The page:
Mimosa (Albizia julibrissin) is the head of a family of exotic, tropical looking trees that can be grown in non-tropical areas. The puffy flower/seeds will attract butterflies galore to the garden. Scientists have created cultivars-plants created by selective breeding- that have slightly different features than the mother plant. There are several different reasons for creating a cultivar. One if for looks or size. The others are to improve the breed, so to speak. With Mimosas, it has created varieties that have different colored flowers, grow smaller, live longer and are more resistant to disease.
Mimosa (Albizia julibrissin), the original Mimosa is hardy in USDA Zones 6 to 9. It is a native of Asia, ranging from Iran to Japan. The tree grows from 20 to 40 feet tall and 20 to 50 feet wide with dark green, fernlike leaves that grow up to 20 inches long. Pink, fluffy, fragrant flowers bloom in June and July and are a favorite nectar source for bees. The flowers are followed by 7-inch-long seed pods that remain on the tree into the winter. Plant in full sun or partial shade and a moist, well-drained soil.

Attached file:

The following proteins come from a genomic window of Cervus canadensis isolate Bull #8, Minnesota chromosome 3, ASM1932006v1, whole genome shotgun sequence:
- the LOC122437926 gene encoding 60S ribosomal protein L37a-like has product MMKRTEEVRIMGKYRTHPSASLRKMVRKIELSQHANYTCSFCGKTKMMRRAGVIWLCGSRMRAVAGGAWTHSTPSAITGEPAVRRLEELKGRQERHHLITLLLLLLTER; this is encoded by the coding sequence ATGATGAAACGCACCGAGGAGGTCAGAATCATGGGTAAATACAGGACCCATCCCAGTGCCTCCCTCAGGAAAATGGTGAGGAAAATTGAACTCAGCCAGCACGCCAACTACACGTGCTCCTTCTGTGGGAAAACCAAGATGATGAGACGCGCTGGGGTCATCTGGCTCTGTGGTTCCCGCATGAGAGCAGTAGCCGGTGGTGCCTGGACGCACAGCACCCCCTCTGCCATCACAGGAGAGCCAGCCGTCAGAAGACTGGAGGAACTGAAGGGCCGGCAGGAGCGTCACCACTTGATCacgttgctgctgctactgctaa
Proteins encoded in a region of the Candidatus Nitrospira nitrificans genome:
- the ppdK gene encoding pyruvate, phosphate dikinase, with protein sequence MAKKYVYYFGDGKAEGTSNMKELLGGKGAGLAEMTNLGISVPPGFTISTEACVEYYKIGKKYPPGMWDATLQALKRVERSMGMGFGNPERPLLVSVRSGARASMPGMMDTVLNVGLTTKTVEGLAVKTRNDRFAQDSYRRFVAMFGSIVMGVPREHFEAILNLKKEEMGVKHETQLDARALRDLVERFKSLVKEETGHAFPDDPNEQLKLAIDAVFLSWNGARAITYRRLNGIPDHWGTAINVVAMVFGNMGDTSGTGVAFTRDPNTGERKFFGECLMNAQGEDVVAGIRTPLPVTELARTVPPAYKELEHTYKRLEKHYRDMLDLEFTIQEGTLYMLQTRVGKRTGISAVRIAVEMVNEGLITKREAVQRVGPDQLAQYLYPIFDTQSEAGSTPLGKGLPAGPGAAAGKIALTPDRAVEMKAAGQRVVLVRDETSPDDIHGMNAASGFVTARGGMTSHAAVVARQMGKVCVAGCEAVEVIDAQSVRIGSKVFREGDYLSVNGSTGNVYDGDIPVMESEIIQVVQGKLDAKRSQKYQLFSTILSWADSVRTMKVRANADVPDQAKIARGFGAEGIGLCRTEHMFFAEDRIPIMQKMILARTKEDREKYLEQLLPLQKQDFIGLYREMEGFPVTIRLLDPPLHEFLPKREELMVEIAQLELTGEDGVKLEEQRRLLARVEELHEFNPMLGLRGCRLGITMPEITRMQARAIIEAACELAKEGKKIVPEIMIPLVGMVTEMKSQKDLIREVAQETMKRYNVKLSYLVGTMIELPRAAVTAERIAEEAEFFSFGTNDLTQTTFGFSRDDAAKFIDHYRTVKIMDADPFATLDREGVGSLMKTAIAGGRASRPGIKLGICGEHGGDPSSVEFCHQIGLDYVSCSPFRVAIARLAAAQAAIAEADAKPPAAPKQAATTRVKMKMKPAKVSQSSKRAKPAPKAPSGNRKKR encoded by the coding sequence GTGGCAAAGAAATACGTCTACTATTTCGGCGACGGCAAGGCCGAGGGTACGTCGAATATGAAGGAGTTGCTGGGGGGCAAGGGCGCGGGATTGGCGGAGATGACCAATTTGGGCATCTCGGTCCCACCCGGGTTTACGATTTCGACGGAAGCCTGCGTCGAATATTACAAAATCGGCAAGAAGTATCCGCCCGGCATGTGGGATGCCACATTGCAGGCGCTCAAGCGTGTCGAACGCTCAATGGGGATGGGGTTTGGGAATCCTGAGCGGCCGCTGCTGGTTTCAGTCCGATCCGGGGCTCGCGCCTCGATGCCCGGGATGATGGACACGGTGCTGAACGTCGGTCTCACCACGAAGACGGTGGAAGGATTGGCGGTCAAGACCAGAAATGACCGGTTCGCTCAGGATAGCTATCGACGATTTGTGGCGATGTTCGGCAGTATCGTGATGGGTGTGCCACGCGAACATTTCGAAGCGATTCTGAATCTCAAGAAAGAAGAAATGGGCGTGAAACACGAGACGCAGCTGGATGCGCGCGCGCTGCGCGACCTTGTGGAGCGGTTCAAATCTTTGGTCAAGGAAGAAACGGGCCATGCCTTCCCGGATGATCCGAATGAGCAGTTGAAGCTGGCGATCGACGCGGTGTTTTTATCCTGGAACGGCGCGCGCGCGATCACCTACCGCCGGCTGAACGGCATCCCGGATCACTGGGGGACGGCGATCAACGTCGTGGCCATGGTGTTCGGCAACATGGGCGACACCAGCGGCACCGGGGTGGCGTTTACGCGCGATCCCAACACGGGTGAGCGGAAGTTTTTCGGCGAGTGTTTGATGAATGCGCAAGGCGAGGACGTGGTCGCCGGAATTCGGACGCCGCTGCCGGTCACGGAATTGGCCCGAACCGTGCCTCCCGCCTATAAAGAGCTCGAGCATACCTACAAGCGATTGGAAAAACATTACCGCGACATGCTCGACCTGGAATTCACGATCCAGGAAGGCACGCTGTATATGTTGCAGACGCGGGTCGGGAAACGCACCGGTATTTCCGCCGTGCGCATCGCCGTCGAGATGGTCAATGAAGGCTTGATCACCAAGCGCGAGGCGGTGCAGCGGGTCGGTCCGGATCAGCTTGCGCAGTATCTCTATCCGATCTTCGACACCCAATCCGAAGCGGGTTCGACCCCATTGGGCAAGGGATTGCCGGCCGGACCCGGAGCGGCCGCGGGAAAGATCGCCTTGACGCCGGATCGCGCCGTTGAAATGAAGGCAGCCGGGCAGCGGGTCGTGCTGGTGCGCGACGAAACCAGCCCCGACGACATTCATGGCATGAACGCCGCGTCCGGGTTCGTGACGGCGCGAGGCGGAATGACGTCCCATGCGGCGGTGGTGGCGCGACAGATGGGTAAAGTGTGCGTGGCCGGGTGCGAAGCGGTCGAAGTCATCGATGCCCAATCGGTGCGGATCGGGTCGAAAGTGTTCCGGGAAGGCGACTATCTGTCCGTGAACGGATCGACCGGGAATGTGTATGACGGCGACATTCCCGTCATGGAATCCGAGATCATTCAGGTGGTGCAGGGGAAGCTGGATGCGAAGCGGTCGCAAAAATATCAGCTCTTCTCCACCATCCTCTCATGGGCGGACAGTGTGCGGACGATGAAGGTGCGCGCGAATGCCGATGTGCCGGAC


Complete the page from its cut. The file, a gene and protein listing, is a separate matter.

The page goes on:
Mimosa is a short lived tree, only up to 20 years or so. The tree is susceptible to infestations of cottony cushion scale, mites and Mimosa webworm. It also falls victim to
Mimosa (Fusarium) wilt, a fatal disease. Mimosa (vascular) wilt is contagious and so serious in some locations that it is against the law to plant new trees,
Albizia julibrissin’Alba’ has white flowers;
Albizia julibrissin’Rosea’ (‘Ernest Wilson’) has bright pink flowers, is hardier and longer lasting and from 10 to 15 feet tall.
Albizia julibrissin ‘Rubra’ has deep pink flowers.
Albizia julibrissin’Charlotte’, ‘Tyron’,
and ‘Union’ are supposedly more resistant to disease. These varieties have to be propagated by root cuttings. Seedlings will not have the resistance.
Mimosas do create a bit of a mess with all of the flowers, leaves and long silky seeds. It will tolerate a drought situation, but the leaf color will not be as green. Supplement the tree with excess water if necessary. The wood is brittle and can break off during sever storms and the roots are known to get under and raise up sidewalks and patios. The way the roots grow also makes it a hard tree to transplant. The tree is also banned in some areas because it is classified as an invasive weed in some areas.
University of Florida